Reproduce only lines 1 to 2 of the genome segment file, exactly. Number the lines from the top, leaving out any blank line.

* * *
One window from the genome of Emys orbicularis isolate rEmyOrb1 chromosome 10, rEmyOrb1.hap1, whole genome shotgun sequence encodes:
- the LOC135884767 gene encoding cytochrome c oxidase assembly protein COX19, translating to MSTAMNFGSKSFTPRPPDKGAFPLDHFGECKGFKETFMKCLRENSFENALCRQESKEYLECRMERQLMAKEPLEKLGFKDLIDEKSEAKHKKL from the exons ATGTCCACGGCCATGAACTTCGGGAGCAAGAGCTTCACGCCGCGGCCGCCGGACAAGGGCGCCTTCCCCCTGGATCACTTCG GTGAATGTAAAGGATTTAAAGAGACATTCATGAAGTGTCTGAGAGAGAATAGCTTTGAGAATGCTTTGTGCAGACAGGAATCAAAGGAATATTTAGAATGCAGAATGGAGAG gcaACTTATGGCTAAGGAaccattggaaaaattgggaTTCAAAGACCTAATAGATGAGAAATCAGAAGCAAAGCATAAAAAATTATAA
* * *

One window from the genome of Emys orbicularis isolate rEmyOrb1 chromosome 10, rEmyOrb1.hap1, whole genome shotgun sequence encodes:
- the LOC135884767 gene encoding cytochrome c oxidase assembly protein COX19, translating to MSTAMNFGSKSFTPRPPDKGAFPLDHFGECKGFKETFMKCLRENSFENALCRQESKEYLECRMERQLMAKEPLEKLGFKDLIDEKSEAKHKKL from the exons ATGTCCACGGCCATGAACTTCGGGAGCAAGAGCTTCACGCCGCGGCCGCCGGACAAGGGCGCCTTCCCCCTGGATCACTTCG GTGAATGTAAAGGATTTAAAGAGACATTCATGAAGTGTCTGAGAGAGAATAGCTTTGAGAATGCTTTGTGCAGACAGGAATCAAAGGAATATTTAGAATGCAGAATGGAGAG gcaACTTATGGCTAAGGAaccattggaaaaattgggaTTCAAAGACCTAATAGATGAGAAATCAGAAGCAAAGCATAAAAAATTATAA